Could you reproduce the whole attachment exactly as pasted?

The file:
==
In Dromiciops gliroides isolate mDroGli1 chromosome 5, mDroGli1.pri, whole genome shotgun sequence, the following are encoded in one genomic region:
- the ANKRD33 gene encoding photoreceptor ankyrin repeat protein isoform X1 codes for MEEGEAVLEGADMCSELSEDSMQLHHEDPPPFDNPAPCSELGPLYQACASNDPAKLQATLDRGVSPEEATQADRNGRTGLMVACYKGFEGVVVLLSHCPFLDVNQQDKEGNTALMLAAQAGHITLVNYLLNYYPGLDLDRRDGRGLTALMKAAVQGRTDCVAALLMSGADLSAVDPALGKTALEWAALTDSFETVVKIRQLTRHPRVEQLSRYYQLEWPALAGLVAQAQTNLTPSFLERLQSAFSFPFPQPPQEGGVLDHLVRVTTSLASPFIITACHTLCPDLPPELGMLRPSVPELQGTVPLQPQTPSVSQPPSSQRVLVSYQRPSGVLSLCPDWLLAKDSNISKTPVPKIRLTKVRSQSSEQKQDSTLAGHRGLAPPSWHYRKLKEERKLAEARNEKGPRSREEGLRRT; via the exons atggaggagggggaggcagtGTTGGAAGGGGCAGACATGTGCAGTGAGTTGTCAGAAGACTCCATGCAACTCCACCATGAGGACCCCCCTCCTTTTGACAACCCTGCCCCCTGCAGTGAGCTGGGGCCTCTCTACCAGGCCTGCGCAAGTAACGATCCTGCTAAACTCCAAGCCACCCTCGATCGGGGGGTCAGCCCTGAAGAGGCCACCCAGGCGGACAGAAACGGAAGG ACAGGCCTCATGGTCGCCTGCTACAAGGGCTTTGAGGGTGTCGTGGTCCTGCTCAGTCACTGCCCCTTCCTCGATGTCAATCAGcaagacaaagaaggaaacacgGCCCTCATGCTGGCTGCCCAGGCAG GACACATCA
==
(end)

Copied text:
In Dromiciops gliroides isolate mDroGli1 chromosome 5, mDroGli1.pri, whole genome shotgun sequence, the following are encoded in one genomic region:
- the ANKRD33 gene encoding photoreceptor ankyrin repeat protein isoform X1 codes for MEEGEAVLEGADMCSELSEDSMQLHHEDPPPFDNPAPCSELGPLYQACASNDPAKLQATLDRGVSPEEATQADRNGRTGLMVACYKGFEGVVVLLSHCPFLDVNQQDKEGNTALMLAAQAGHITLVNYLLNYYPGLDLDRRDGRGLTALMKAAVQGRTDCVAALLMSGADLSAVDPALGKTALEWAALTDSFETVVKIRQLTRHPRVEQLSRYYQLEWPALAGLVAQAQTNLTPSFLERLQSAFSFPFPQPPQEGGVLDHLVRVTTSLASPFIITACHTLCPDLPPELGMLRPSVPELQGTVPLQPQTPSVSQPPSSQRVLVSYQRPSGVLSLCPDWLLAKDSNISKTPVPKIRLTKVRSQSSEQKQDSTLAGHRGLAPPSWHYRKLKEERKLAEARNEKGPRSREEGLRRT; via the exons atggaggagggggaggcagtGTTGGAAGGGGCAGACATGTGCAGTGAGTTGTCAGAAGACTCCATGCAACTCCACCATGAGGACCCCCCTCCTTTTGACAACCCTGCCCCCTGCAGTGAGCTGGGGCCTCTCTACCAGGCCTGCGCAAGTAACGATCCTGCTAAACTCCAAGCCACCCTCGATCGGGGGGTCAGCCCTGAAGAGGCCACCCAGGCGGACAGAAACGGAAGG ACAGGCCTCATGGTCGCCTGCTACAAGGGCTTTGAGGGTGTCGTGGTCCTGCTCAGTCACTGCCCCTTCCTCGATGTCAATCAGcaagacaaagaaggaaacacgGCCCTCATGCTGGCTGCCCAGGCAG GACACATCA